Strasburg’s 2012 Innings Limit

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I’m not sure how a team that has designs on contention can regulate the innings of the pitcher upon whom the hopes of the franchise are resting, but that’s what the Nationals intend to do with Stephen Strasburg in 2012.

In this ESPN Story, GM Mike Rizzo doesn’t give an exact number for Strasburg, but you can presume it’s somewhere in the 160-175 range.

That number of innings are fine…for your fourth starter; but what are the Nats going to do for the top three slots in their rotation?

They’re said to be ready to spend some money and be aggressive; the name C.J. Wilson has been mentioned; it’s doubtful they’ll want to ante up the cash to get CC Sabathia if (when) he opts out of his Yankees contract, but it was the Nats who gave Jayson Werth $126 million, so you can never say never.

Jordan Zimmerman isn’t going to be ready to give them 200 innings; John Lannan can and is a nice pitcher, but is certainly not an ace. Can they expect 200 innings from Chien-Ming Wang? Doubtful.

What you’ll have, again, is a team that relies heavily on its bullpen; so heavily that the bullpen might be exhausted as it’s been over the past few years with the reliever-abusive Jim Riggleman running the club; Davey Johnson is more judicious in his handling of pitchers, but if Johnson comes back, I’m curious to see how he handles the Strasburg innings-limit situation.

When he was the Mets manager and Dwight Gooden was a 20-year-old phenom and ace and was in the middle of a historic 1985 season, the club was in a desperate run to make the playoffs; GM Frank Cashen went to Johnson and told him basically, “the kid’s going to pitch nearly 300 innings this year and it’s too much; do something”. Johnson, who never met a GM he couldn’t annoy with his sarcasm and ginormous ego responded by basically saying, “what do you want me to do?” and following up with, “how about you give me a computer printout of how many innings and pitches he’ll be allowed to throw; then by the time he reaches the limit, I can go out to the mound holding the printout, show it to him and pull him?”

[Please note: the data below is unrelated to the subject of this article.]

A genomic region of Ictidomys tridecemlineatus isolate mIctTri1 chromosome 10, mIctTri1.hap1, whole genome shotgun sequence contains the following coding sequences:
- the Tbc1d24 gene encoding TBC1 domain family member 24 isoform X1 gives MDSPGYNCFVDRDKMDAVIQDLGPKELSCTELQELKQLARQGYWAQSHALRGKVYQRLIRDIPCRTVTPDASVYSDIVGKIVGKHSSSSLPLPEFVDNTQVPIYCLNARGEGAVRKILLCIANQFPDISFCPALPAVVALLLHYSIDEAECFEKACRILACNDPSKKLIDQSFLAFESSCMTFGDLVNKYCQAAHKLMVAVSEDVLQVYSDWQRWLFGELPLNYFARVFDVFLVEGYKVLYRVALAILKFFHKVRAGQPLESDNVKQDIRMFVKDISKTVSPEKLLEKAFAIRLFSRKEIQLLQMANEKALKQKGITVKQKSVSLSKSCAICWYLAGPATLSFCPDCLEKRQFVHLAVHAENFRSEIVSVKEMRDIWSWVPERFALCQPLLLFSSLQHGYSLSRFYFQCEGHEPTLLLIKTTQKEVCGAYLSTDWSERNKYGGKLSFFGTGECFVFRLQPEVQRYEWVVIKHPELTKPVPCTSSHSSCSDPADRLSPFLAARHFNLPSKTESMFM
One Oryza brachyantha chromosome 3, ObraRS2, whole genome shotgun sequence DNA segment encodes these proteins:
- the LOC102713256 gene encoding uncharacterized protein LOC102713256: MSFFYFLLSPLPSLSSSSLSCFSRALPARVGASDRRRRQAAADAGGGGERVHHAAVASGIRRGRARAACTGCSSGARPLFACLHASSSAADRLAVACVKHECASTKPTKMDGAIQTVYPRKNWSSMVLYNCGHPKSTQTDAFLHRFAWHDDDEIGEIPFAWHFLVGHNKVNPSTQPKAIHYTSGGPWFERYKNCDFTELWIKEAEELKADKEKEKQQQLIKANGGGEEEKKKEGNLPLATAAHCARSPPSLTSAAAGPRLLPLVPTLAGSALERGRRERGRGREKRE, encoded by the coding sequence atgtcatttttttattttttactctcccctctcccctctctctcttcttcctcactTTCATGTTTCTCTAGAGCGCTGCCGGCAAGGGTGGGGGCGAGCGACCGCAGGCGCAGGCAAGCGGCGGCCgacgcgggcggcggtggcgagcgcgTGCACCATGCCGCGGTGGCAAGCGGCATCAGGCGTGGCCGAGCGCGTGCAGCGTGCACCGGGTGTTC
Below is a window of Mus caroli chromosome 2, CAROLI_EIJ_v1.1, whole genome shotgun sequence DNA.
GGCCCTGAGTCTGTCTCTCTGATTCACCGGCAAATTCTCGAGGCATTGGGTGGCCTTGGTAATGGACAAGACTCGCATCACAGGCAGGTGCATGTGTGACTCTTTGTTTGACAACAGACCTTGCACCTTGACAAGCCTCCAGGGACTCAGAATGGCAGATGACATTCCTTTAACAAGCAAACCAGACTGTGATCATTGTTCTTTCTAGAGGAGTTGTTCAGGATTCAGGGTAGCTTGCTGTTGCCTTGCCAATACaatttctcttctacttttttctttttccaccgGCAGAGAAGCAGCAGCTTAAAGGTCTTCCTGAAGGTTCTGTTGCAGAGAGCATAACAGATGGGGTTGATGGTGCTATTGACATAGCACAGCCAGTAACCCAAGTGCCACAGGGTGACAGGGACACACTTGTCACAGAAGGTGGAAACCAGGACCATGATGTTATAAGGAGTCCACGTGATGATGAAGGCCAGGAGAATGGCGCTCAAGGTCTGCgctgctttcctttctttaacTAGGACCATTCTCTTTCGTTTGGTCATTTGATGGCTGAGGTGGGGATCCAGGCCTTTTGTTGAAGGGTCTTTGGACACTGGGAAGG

Johnson’s mellowed since then and he’s more agreeable to the limits predicated on young pitchers by the front office. Gooden’s situation was 25 years ago. But Johnson still thinks he’s smarter than everyone else and many times, he’s right.

So Strasburg will be limited in what he’s allowed to do next season; but I’m curious if the Nats are in contention in September and Johnson’s managing the team, will he toss those limits out the window to try and win? Or will those parameters be ironclad and adhered to at the expense of a possible playoff spot?

It’s then that we’ll see if Johnson still has his insubordinate managerial fastball and ignores the front office trying to win.

It wouldn’t be the first time. But it might be the last.

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